Critical Take: Hollywood’s ‘Smug, Mean’ Female Characters and The Marvels’ Box Office Woes

Hollywood’s Female Character Archetypes and The Marvels’ Box Office Struggle

Daily Beast contributor Fredrik deBoer recently penned a critique, claiming that Hollywood’s fixation on ‘smug, mean’ female characters is detrimentally impacting movies, including the lackluster box office performance of The Marvels.

Despite a star-studded cast led by Brie Larson, the film reportedly earned less than $40 million at the box office, marking the lowest for a Disney Marvel Cinematic Universe film.

The Marvels’ Disappointing Box Office Performance

As of Sunday, The Marvels, Disney’s latest MCU installment, faced disappointing box office results. Despite pivots made in response to actor Jonathan Majors’ domestic violence case, the film struggled to attract audiences.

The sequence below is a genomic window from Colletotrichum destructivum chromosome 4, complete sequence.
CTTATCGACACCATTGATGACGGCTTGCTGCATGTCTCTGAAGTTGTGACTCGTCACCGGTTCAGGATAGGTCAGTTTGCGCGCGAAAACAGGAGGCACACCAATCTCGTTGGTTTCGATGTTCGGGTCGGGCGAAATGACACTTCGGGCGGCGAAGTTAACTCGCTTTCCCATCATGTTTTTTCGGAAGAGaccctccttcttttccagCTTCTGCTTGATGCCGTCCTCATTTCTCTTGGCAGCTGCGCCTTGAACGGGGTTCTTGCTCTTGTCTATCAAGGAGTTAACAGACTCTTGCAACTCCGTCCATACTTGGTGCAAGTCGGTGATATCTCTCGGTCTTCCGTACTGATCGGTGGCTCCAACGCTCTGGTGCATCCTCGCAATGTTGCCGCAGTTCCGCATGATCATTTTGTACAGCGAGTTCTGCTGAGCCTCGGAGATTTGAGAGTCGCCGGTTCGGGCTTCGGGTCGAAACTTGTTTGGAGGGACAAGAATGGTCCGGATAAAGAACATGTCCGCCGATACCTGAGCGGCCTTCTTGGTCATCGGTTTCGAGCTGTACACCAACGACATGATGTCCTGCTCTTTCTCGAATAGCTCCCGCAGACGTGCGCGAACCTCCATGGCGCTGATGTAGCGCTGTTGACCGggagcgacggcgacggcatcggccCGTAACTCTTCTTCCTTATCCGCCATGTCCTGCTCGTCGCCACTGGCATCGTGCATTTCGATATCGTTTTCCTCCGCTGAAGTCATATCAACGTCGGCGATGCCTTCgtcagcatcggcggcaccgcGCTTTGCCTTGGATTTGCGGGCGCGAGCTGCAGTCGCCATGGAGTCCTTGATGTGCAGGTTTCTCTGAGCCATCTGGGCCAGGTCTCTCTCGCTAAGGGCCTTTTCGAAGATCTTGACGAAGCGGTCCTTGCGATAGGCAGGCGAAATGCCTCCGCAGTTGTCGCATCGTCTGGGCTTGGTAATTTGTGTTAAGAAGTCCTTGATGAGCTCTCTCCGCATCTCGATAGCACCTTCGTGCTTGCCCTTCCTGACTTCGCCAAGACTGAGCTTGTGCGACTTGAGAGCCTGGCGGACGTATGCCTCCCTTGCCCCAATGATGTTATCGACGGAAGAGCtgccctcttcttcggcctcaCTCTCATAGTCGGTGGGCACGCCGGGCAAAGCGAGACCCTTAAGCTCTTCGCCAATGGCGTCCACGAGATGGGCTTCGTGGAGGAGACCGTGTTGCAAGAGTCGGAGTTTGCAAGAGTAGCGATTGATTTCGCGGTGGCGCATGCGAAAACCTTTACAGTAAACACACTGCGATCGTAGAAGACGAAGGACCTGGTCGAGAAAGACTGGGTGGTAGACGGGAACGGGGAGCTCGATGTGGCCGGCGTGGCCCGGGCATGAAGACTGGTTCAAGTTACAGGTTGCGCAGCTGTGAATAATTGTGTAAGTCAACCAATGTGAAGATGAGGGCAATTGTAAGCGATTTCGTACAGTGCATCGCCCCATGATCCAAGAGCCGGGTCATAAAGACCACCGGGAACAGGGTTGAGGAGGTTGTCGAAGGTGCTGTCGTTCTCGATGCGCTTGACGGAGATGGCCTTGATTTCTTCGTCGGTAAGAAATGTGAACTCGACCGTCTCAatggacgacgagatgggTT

The critic highlighted the film’s presales, which were lower than recent DC Extended Universe releases, The Flash and Black Adam.

Hollywood’s Tired Tropes and Female Characters

DeBoer criticized Hollywood for its tendency to write similar female characters, emphasizing tired tropes that result in characters who insult others without betraying vulnerability.

The piece argued that the industry’s progress in representing women in genre films has led to the creation of a particular archetype—characters who lack genuine dialogue, perpetually deliver tired jokes, and exhibit a lack of vulnerability.

The Marvels’ Behind-the-Scenes Challenges

The article delved into the behind-the-scenes challenges faced by The Marvels, citing extensive reshoots ordered to bring coherence to a tangled storyline.

Director Nia DaCosta described the process as a “trial and error” to incorporate elements from various Marvel projects, turning the film into a sequel to multiple stories within the MCU.

Critique of Captain Marvel’s Characterization

DeBoer expressed dissatisfaction with the portrayal of Brie Larson’s character, Captain Marvel, citing his dislike for the archetype represented by the character—a parody of feminine strength.

He argued against the cliché of a woman who speaks only in insults, condescends to others, and perpetually remains unimpressed, deeming it a regressive portrayal that lacks progress.

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